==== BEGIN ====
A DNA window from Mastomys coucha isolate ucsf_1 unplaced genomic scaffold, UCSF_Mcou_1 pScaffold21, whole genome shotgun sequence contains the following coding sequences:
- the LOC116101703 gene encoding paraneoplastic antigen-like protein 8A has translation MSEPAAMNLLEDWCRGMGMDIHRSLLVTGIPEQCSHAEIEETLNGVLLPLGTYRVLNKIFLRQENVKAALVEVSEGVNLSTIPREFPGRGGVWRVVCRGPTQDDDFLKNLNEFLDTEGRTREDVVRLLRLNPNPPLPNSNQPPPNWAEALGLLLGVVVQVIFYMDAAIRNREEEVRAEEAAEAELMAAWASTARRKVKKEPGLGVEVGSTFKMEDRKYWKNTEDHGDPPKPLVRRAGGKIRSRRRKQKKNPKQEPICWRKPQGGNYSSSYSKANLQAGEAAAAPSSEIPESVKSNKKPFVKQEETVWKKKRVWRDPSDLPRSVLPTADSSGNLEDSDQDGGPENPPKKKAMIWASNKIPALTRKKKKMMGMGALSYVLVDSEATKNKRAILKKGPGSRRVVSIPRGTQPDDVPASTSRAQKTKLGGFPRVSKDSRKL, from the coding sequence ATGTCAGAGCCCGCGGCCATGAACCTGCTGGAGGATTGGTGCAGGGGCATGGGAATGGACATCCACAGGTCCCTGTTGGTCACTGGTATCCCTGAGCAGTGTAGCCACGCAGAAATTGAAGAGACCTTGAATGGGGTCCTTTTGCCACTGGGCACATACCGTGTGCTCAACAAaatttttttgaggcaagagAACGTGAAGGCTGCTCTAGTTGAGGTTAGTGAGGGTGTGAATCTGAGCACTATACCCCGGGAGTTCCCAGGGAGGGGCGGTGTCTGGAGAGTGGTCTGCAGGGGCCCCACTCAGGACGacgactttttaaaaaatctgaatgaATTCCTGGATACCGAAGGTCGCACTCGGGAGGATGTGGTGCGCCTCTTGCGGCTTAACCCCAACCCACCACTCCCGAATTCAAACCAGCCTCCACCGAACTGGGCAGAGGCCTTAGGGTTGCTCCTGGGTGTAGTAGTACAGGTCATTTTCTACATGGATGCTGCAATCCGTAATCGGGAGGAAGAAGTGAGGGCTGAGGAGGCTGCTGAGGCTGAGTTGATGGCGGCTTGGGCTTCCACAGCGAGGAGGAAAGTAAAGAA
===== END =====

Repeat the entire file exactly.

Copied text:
A DNA window from Mastomys coucha isolate ucsf_1 unplaced genomic scaffold, UCSF_Mcou_1 pScaffold21, whole genome shotgun sequence contains the following coding sequences:
- the LOC116101703 gene encoding paraneoplastic antigen-like protein 8A has translation MSEPAAMNLLEDWCRGMGMDIHRSLLVTGIPEQCSHAEIEETLNGVLLPLGTYRVLNKIFLRQENVKAALVEVSEGVNLSTIPREFPGRGGVWRVVCRGPTQDDDFLKNLNEFLDTEGRTREDVVRLLRLNPNPPLPNSNQPPPNWAEALGLLLGVVVQVIFYMDAAIRNREEEVRAEEAAEAELMAAWASTARRKVKKEPGLGVEVGSTFKMEDRKYWKNTEDHGDPPKPLVRRAGGKIRSRRRKQKKNPKQEPICWRKPQGGNYSSSYSKANLQAGEAAAAPSSEIPESVKSNKKPFVKQEETVWKKKRVWRDPSDLPRSVLPTADSSGNLEDSDQDGGPENPPKKKAMIWASNKIPALTRKKKKMMGMGALSYVLVDSEATKNKRAILKKGPGSRRVVSIPRGTQPDDVPASTSRAQKTKLGGFPRVSKDSRKL, from the coding sequence ATGTCAGAGCCCGCGGCCATGAACCTGCTGGAGGATTGGTGCAGGGGCATGGGAATGGACATCCACAGGTCCCTGTTGGTCACTGGTATCCCTGAGCAGTGTAGCCACGCAGAAATTGAAGAGACCTTGAATGGGGTCCTTTTGCCACTGGGCACATACCGTGTGCTCAACAAaatttttttgaggcaagagAACGTGAAGGCTGCTCTAGTTGAGGTTAGTGAGGGTGTGAATCTGAGCACTATACCCCGGGAGTTCCCAGGGAGGGGCGGTGTCTGGAGAGTGGTCTGCAGGGGCCCCACTCAGGACGacgactttttaaaaaatctgaatgaATTCCTGGATACCGAAGGTCGCACTCGGGAGGATGTGGTGCGCCTCTTGCGGCTTAACCCCAACCCACCACTCCCGAATTCAAACCAGCCTCCACCGAACTGGGCAGAGGCCTTAGGGTTGCTCCTGGGTGTAGTAGTACAGGTCATTTTCTACATGGATGCTGCAATCCGTAATCGGGAGGAAGAAGTGAGGGCTGAGGAGGCTGCTGAGGCTGAGTTGATGGCGGCTTGGGCTTCCACAGCGAGGAGGAAAGTAAAGAA